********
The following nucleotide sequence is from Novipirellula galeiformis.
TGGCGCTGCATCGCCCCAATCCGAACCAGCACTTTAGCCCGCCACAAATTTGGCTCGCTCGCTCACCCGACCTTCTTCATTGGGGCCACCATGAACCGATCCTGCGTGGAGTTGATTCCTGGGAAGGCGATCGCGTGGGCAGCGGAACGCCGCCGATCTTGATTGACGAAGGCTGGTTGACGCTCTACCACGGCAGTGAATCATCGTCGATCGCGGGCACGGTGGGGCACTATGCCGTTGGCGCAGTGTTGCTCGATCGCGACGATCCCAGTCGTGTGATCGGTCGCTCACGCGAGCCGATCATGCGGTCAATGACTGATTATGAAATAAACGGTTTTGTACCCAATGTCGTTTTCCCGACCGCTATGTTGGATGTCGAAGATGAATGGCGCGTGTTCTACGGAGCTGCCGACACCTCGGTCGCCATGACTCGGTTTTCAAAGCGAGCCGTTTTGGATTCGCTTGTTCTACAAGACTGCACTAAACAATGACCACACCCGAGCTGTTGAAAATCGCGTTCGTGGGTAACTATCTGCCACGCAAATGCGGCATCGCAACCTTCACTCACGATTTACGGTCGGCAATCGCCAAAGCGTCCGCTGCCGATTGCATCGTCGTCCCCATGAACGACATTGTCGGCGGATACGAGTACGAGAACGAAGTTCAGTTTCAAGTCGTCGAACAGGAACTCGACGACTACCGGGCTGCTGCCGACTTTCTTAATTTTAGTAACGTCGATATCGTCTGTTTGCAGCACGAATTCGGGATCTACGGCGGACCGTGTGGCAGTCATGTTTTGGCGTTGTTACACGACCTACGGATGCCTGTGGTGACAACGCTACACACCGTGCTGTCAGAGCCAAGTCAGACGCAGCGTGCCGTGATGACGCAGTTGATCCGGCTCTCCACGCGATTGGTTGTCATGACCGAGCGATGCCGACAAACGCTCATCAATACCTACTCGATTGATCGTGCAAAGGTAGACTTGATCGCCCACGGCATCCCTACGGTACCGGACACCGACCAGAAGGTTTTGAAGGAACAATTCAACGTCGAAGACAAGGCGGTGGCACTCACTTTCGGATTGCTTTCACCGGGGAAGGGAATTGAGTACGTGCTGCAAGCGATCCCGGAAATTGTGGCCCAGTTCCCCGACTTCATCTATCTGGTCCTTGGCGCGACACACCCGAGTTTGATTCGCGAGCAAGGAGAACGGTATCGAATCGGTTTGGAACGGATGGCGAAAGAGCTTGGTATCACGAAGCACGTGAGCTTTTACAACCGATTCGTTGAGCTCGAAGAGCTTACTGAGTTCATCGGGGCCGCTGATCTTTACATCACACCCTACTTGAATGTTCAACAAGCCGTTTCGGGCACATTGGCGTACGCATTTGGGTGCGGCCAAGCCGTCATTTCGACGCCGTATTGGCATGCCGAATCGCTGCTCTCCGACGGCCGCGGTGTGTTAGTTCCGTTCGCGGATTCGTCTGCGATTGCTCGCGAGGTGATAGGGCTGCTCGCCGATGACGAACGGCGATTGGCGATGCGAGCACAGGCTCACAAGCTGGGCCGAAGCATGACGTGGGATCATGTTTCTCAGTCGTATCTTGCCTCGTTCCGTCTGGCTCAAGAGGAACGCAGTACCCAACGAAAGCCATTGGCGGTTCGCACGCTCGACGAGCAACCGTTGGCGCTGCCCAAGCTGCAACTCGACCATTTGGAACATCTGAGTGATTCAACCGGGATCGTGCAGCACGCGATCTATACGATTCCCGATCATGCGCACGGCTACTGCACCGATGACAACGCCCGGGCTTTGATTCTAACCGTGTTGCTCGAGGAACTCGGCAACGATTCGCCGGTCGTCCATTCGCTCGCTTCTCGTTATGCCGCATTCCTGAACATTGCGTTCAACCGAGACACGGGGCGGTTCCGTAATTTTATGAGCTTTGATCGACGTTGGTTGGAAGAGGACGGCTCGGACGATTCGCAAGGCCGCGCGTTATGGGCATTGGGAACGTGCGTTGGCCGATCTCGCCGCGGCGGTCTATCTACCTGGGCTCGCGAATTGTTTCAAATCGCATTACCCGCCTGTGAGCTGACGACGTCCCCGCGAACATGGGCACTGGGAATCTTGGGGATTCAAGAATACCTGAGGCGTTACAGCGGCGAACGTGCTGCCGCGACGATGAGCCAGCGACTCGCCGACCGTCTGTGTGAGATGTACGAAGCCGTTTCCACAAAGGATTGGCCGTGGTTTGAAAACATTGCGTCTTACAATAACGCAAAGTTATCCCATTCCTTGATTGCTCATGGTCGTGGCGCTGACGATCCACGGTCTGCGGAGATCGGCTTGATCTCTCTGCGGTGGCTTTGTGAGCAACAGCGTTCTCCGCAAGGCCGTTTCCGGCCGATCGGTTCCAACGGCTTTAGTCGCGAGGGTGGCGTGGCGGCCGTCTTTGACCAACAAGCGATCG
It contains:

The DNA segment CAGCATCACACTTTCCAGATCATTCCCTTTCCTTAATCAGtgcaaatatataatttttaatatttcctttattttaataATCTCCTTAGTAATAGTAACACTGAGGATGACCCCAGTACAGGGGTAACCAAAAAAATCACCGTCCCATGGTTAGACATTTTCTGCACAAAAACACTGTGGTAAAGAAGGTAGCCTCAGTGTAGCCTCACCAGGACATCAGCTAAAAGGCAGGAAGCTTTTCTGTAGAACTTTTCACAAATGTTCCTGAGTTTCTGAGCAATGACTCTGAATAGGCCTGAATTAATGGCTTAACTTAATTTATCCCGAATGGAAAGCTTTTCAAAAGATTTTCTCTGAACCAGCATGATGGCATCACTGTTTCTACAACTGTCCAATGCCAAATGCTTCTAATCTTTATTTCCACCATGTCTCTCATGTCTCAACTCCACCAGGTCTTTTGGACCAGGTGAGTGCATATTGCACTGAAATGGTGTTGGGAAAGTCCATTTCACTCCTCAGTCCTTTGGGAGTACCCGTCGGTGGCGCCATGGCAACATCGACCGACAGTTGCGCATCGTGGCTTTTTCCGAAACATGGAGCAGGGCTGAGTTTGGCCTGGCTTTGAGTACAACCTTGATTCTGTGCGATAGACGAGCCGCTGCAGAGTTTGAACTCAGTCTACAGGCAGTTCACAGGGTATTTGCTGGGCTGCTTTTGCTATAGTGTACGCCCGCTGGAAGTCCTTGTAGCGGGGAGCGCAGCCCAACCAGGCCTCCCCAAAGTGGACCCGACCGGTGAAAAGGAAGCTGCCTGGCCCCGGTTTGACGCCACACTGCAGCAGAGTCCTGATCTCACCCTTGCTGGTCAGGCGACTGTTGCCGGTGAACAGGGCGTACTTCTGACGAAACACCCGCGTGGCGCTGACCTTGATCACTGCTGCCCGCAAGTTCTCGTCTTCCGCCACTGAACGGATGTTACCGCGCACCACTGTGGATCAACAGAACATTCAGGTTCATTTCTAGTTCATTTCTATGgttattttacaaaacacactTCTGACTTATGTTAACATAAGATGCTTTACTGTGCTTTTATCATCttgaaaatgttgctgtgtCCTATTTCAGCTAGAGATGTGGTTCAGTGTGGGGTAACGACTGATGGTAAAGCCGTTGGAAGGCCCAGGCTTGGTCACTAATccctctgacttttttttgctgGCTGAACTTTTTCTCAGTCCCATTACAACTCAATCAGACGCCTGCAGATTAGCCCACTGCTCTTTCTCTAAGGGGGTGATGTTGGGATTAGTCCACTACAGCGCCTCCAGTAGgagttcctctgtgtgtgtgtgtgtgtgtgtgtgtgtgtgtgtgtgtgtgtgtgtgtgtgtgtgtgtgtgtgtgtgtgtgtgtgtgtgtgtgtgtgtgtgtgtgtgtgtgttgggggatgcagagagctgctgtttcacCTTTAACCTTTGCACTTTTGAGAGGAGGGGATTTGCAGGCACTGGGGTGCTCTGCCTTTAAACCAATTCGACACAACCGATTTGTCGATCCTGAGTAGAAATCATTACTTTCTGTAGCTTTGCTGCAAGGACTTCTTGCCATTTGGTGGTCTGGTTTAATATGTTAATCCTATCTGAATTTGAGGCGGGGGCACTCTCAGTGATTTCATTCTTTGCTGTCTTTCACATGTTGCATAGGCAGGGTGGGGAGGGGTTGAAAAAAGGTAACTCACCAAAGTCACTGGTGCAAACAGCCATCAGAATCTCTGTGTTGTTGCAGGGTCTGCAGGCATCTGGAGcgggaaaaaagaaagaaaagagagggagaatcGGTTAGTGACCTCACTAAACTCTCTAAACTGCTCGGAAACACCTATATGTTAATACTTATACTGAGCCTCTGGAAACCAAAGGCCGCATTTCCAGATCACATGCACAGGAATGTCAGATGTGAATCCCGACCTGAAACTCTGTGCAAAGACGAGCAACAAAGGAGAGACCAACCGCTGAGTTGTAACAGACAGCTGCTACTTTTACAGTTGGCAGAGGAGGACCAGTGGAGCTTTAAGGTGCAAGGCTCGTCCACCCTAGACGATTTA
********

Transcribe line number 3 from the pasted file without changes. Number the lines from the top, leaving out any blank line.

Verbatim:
It contains: